Socialist Worker

Rail strikes in France are sparking a broader workers’ revolt

by Charlie Kimber
Issue No. 2598

A demonstration during a rail strike on 22 March. The placard reads, ‘22 March 1968, 22 March 2018 lets do it again’

A demonstration during a rail strike on 22 March. The placard reads, ‘22 March 1968, 22 March 2018 let's do it again’ (Pic: Force Ouvriere/Flickr)


National rail strikes in France are becoming a focus for a broader revolt by workers.

On 3 April Air France workers, refuse collectors and electricity and gas workers are all set to join the rail workers in national strikes.

And there is open discussion of a CGT union federation proposal for 19 April as a day for, effectively, a general strike.

“We haven’t been this close to an unprecedented social revolt for years,” said Sébastien Menesplier, the general secretary of the CGT’s energy sector.

On 4 April, the second day of this round of the rail strikes, workers at the French national state broadcaster will walk out too.

All the strikes have particular demands.

For example, refuse collectors want a national service with common employment rights and pay rather than a patchwork of different contracts and privatisation.

Gas and electricity workers want pay rises and an end to imposed competition in the sector.

Rail workers have announced 36 days of strikes to defend their contracts and oppose privatisation.

The front page of the NPAs newspaper: Same Macron, same fight

The front page of the NPA's newspaper: "Same Macron, same fight"


But workers are united by the feeling that there has to be a serious effort to break the neoliberal offensive from President Emmanuel Macron.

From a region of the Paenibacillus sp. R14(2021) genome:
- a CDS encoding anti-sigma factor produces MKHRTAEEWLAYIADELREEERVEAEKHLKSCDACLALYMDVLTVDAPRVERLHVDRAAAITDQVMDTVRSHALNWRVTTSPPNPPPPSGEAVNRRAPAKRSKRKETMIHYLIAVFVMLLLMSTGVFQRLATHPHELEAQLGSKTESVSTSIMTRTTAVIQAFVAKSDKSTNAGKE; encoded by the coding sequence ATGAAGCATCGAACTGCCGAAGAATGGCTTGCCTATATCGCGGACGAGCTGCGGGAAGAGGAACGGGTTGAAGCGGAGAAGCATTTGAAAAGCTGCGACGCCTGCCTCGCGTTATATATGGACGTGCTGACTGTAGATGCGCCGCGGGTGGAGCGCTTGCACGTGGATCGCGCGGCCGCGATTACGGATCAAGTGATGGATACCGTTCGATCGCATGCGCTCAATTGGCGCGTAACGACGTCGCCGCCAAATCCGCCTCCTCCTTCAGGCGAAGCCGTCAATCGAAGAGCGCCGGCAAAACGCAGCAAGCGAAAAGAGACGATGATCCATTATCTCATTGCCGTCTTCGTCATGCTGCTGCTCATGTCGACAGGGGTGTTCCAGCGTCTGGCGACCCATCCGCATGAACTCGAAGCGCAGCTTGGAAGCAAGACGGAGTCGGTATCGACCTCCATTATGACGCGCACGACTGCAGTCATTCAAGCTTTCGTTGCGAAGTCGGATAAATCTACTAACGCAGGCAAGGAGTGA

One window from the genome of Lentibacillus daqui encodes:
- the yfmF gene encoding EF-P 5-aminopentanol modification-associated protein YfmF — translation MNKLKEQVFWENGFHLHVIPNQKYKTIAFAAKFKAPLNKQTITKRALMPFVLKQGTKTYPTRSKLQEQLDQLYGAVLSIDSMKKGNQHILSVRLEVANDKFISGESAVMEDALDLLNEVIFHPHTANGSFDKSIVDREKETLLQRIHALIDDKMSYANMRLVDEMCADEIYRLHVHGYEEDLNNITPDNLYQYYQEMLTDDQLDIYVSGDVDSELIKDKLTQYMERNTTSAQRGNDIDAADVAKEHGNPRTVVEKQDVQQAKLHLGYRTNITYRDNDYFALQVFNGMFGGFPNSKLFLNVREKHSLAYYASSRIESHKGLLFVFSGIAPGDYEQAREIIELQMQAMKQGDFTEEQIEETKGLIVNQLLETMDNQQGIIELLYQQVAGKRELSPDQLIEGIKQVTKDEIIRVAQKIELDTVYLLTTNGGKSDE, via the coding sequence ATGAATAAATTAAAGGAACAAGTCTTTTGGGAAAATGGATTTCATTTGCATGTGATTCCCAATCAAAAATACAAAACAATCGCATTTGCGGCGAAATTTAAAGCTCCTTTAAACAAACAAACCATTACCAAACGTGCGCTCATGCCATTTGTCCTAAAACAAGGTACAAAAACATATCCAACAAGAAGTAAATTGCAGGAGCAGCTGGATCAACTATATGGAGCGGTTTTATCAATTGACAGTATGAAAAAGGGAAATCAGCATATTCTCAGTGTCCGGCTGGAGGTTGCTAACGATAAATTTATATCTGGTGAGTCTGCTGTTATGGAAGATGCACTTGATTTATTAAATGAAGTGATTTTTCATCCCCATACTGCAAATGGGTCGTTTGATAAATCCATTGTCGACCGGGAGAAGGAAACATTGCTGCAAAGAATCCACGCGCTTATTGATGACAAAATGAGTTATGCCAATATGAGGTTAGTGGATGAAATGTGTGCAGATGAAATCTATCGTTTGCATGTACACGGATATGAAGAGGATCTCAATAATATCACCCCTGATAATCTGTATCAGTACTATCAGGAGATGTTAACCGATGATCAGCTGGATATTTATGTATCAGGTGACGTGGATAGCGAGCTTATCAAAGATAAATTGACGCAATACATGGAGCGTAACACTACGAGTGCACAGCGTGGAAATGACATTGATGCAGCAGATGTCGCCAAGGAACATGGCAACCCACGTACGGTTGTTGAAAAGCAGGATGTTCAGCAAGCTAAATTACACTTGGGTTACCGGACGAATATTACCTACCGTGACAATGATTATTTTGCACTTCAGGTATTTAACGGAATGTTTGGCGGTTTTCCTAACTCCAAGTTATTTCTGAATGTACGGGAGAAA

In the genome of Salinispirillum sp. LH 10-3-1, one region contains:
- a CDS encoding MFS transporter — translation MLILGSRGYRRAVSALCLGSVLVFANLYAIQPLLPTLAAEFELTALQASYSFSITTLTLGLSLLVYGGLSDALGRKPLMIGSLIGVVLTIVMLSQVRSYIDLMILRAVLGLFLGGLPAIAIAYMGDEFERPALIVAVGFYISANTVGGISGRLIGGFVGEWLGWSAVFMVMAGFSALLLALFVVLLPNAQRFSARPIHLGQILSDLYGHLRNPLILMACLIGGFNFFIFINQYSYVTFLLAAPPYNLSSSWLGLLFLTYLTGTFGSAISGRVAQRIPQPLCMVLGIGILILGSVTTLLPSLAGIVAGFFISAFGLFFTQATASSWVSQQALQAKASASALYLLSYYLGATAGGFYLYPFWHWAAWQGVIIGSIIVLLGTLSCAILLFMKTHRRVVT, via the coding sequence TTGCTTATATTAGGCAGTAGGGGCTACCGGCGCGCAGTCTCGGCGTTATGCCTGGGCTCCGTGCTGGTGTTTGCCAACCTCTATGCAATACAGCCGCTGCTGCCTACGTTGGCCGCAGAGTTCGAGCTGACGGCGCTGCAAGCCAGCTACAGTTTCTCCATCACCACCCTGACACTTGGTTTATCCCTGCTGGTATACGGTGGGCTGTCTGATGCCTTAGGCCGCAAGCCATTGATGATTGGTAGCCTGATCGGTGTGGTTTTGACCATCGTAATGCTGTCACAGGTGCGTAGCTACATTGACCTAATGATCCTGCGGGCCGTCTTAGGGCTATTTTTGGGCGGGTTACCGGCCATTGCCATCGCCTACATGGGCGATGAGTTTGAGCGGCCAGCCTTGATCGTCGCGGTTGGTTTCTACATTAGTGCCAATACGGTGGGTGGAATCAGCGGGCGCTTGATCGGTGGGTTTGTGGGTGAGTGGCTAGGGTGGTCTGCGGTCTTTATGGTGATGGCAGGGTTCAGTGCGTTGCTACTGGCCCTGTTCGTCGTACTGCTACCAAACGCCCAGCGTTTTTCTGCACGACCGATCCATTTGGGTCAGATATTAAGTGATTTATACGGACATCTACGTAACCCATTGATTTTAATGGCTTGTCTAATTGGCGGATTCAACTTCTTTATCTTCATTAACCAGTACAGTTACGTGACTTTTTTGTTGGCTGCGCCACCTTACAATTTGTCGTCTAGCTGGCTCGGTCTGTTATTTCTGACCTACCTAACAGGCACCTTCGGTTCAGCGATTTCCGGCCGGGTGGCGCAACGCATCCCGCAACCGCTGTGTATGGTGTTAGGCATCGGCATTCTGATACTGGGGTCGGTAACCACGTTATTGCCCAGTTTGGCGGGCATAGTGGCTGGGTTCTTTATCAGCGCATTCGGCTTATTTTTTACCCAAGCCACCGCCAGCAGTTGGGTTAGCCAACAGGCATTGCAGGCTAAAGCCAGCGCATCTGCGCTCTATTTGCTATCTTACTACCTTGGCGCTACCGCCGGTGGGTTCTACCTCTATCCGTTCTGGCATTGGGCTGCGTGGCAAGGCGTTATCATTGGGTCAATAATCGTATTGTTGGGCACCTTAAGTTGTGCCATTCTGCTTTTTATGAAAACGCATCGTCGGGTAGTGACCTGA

Successive French rulers have dreamed of being the “Margaret Thatcher figure” who would sweep away workers’ rights and truly implement market rule.

They have had partial successes, but not nearly enough from the bosses’ point of view.

Macron is the latest to offer himself for this task. He wants to weaken unions, raise pension ages and clear the way for privatisation throughout the public sector.

He is also attacking existing pensioners and making it harder to go to university.

The stakes are very high. If Marcon is beaten now his whole vision of transforming France in the interests of profit will be shattered. If he wins it will be a significant reverse for workers.

Moving

The unions are moving, but too slowly.

For many workers, proposed national action on 19 April feels a long time away. And the Force Ourvriere federation has already said it won’t support a strike that day.

“We need to move quickly and spread the action now, not wait for some struggles to be exhausted before others begin,” said Francis, a school teacher from Bordeaux.

“I’m not interested in the differences between the union leaders. Let’s be out together, and for as long as it takes. Let’s use the energy of the students and the school students as well as workers.”

There are significant rank and file moves. A rail strike on 22 March was widespread, despite only one federation (Sud Rail) calling for it.

This has to be built on.

At the same time as developing the strikes, workers have to entrench unity.

Macron is peddling racist division by pushing new laws. These would make it much harder to claim asylum, extend the time detainees can be locked up in holding centres, and make deportations far easier.

These attacks have won him backing from some of those who previously supported Marine Le Pen of the fascist Front National. Macon’s policies have also further encouraged fascists.

On the last big day of strikes and protests on 22 March, masked men attacked a student occupation in Montpellier. At least one staff member was involved, as were fascists.

There was another far right attack on students in Lille on 27 March.

It is positive that the attacks saw students mobilise on the streets and occupying in several areas including Paris and Toulouse as well as Montpellier.

This is a critical moment for French workers—and for workers across Europe.

Rail workers in Paris discussing how to win at  a union meeting

Rail workers in Paris discussing how to win at a union meeting (Pic: Axel Persson)

 


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